'Can Old Masters be relevant again?' (ctd.)

August 31 2016

Image of 'Can Old Masters be relevant again?' (ctd.)

Picture: Guardian

Regular readers may wonder why I get so exercised about articles in places like the New York Times that make up statistics to suggest that the Old Master is in dramatic decline. But on the Guardian website today we see how the view of a respected paper like the New York Times can quickly gain momentum, and even get exagerated. Here's Jonathan Jones' response to the Times piece:

I see a depressing feature in the New York Times claims that “old master” art has lost all relevance, is no longer of much interest to collectors, and may even cease to be sold by major auction houses.

Actually, the Times didn't say anything like that about auction houses ceasing to sell Old Masters - but you can see how easily rumours and sentiment spread. Jones (I presume) has mis-read a quote in the Times piece from Phillips auction house, which doesn't sell Old Masters (and of course has an interest in publicising its modern and contemporary wares over those of Old Masters).

But anyway, Jones then gives us his own somewhat curious diagnosis on why Old Masters have fallen so far from favour:

The reported crisis in the old master market is the inevitable result of the snobbery and elitism that has suffocated paintings for far too long. The very term “old master” is a horrible, destructive piece of pretension – what does it even mean? The custodians of oil paintings often seem to revel in the obscurity of their taste, putting on exhibitions that flaunt erudite connoisseurship and have little to say to the general public. 

Ironically, the Guardian website illustrates this piece with an image of a painting (Lady in a Fur Wrap from Pollok House in Glasgow, above) captioned as El Greco, which is of course now viewed by El Greco scholars as not being by El Greco.* But let's not flaunt our snobbish connoisseurship, for Jones has his own remedy for our Old Master woes:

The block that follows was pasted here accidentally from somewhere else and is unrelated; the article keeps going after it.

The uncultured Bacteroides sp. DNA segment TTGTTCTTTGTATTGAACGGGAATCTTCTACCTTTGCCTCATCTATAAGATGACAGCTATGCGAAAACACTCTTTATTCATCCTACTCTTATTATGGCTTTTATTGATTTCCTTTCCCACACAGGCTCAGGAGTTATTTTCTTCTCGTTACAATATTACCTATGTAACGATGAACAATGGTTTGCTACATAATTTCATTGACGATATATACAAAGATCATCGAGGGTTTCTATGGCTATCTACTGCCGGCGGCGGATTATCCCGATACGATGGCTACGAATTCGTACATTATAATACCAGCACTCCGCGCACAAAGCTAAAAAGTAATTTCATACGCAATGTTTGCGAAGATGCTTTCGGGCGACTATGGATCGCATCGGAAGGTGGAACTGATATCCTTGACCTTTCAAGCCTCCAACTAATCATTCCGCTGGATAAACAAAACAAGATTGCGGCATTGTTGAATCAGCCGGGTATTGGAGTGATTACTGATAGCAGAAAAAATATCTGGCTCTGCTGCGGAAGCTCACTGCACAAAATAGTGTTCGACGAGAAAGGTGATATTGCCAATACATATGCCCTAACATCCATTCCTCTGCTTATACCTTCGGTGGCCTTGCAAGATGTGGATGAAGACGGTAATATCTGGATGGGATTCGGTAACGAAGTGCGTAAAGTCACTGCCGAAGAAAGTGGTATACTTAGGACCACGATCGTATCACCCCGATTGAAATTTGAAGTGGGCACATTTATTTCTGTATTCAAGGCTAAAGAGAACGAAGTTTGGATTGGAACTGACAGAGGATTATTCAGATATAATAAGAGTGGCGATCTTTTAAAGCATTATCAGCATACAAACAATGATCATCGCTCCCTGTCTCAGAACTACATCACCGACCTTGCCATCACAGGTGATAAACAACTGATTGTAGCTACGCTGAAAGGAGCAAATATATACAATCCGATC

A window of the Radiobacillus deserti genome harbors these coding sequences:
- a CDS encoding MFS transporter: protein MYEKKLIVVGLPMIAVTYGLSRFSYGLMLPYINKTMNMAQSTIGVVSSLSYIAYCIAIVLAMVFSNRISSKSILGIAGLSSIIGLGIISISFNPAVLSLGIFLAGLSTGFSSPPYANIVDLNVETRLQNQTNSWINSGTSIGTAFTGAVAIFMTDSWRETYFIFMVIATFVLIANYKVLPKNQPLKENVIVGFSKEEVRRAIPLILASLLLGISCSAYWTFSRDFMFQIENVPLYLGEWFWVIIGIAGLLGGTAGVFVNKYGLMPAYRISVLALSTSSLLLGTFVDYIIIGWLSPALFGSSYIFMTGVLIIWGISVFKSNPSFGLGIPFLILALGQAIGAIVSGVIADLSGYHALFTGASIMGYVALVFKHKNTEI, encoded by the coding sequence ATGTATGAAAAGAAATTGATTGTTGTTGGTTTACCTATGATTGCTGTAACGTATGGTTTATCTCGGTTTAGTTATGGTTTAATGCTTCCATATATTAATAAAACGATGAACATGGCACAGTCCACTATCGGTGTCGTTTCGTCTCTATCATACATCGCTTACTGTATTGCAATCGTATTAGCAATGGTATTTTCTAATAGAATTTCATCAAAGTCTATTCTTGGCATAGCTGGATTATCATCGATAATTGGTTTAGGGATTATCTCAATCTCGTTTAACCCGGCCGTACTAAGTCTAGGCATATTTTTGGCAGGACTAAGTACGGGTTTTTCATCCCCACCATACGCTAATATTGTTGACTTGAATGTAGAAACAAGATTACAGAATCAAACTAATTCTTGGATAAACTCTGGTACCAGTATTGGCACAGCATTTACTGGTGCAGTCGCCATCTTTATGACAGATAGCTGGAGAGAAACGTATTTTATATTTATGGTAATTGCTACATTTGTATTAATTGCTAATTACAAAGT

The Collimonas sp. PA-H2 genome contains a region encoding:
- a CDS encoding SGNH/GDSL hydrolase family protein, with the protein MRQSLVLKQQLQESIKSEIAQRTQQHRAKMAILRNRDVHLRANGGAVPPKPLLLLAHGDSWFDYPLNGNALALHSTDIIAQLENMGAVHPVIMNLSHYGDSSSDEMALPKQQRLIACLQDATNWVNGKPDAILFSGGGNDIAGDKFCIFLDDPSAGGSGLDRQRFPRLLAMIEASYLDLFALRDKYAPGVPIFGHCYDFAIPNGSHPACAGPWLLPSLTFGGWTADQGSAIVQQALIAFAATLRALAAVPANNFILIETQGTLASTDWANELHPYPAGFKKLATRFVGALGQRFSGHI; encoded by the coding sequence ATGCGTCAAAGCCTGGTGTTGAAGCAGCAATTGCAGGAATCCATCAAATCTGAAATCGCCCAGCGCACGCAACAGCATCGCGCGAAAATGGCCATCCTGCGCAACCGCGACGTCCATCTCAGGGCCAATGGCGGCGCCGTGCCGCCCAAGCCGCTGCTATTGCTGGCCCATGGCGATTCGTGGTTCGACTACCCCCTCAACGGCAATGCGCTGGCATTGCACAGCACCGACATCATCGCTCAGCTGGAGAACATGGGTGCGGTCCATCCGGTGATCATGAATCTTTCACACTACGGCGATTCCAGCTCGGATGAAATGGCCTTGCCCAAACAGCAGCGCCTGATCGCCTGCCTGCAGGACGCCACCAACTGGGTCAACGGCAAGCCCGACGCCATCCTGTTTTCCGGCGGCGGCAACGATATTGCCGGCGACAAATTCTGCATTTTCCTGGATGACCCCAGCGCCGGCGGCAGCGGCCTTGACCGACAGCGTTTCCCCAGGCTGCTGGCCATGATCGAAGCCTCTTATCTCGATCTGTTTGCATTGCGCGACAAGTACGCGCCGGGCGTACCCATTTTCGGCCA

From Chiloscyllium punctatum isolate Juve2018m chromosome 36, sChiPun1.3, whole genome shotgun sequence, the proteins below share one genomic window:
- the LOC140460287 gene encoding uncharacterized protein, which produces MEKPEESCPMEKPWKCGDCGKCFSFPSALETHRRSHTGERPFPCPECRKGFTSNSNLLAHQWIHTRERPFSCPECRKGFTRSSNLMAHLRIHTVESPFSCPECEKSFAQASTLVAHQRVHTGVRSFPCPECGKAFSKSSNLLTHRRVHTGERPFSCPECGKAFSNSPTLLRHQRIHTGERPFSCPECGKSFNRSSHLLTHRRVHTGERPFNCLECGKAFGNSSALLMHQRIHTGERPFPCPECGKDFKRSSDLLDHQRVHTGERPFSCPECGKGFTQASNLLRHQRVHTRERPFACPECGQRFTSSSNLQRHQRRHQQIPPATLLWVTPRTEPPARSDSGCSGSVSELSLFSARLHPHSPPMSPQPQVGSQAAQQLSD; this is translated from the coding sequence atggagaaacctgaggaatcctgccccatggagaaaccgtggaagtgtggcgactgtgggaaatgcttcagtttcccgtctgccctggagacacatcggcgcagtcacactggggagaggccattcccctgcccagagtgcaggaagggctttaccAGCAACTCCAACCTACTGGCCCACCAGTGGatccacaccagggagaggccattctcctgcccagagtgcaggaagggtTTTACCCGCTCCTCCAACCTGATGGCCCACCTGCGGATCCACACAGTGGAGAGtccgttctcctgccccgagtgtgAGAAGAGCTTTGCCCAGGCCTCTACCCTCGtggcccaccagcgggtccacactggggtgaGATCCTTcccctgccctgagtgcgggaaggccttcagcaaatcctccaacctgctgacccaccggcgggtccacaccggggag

This autumn’s exhibition Beyond Caravaggio at the National Gallery in London is exactly the kind of show museums need to put on. It starts with Caravaggio, a late Renaissance artist of huge modern appeal, and shows how his art influenced his time – in other words it uses him as a key to unlock art by painters many visitors won’t have heard of. Too much of the time, curators repress the universal appeal of great art by focusing on side issues and snobby footnotes.

If the National Gallery explored the most attractive artists in its collection with more big shows on Bruegel, Bosch, Caravaggio and their like, it could sell out [...] 

At this point, we wonder quite where Jones has been for the last decade or so. Exhibitions like Beyond Caravaggio have been the staple of museums for years. I don't know of any curators who obsess about footnotes over putting on a good show. All the ones I know want passionately to get new audiences into see Old Masters.

And the thing is, they're really good at it. Look at the Bosch show selling out in the Prado, and the Rembrandt show that sold out in London, like the Leonardo show in 2012. Look at the Royal Collection's highly successful tour of ten Leonardo drawings to regional museums in Britain. There are better ways to encourage people to see Old Masters than ranting against imagined snobby curators. 

Finally, Jones thinks he can see a good side to the alleged collapse of Old Master values - which is what the New York Times falsely claimed was happening:

And there’s another reason to shrug off the art market’s philistinism. If great paintings are going cheap that’s good for museums. They could actually buy a few. Meanwhile owners of great works from earlier centuries will be less likely to cash them in on the art market, which will help to keep them in places like Britain that still have a lot of old art stashed away in stately homes.

In fact, the reason more great pictures are leaving Britain than for many years (e.g. the Rosebery Turners, the newly discovered Rembrandt self-portrait, and so on) is because the best Old Master paintings are fetching sums never seen before. Many doubted that Rubens' sumptuous but challenging scene of Lot being seduced by his daughters would break its £20m reserve, but it soared to £45m, with six bidders, including three Chinese collectors. These are facts that the Guardian and the New York Times ignore. Because writing a 'new art beats old art' story is just easier.

*I was very kindly shown this picture recently by Glasgow Museums, and for what it's worth I certainly didn't see El Greco's hand in it at all. This makes it no less of an interesting and beautiful picture, one of the finest in Scottish public collections. I suspect it's closer to Sanchez Coello.

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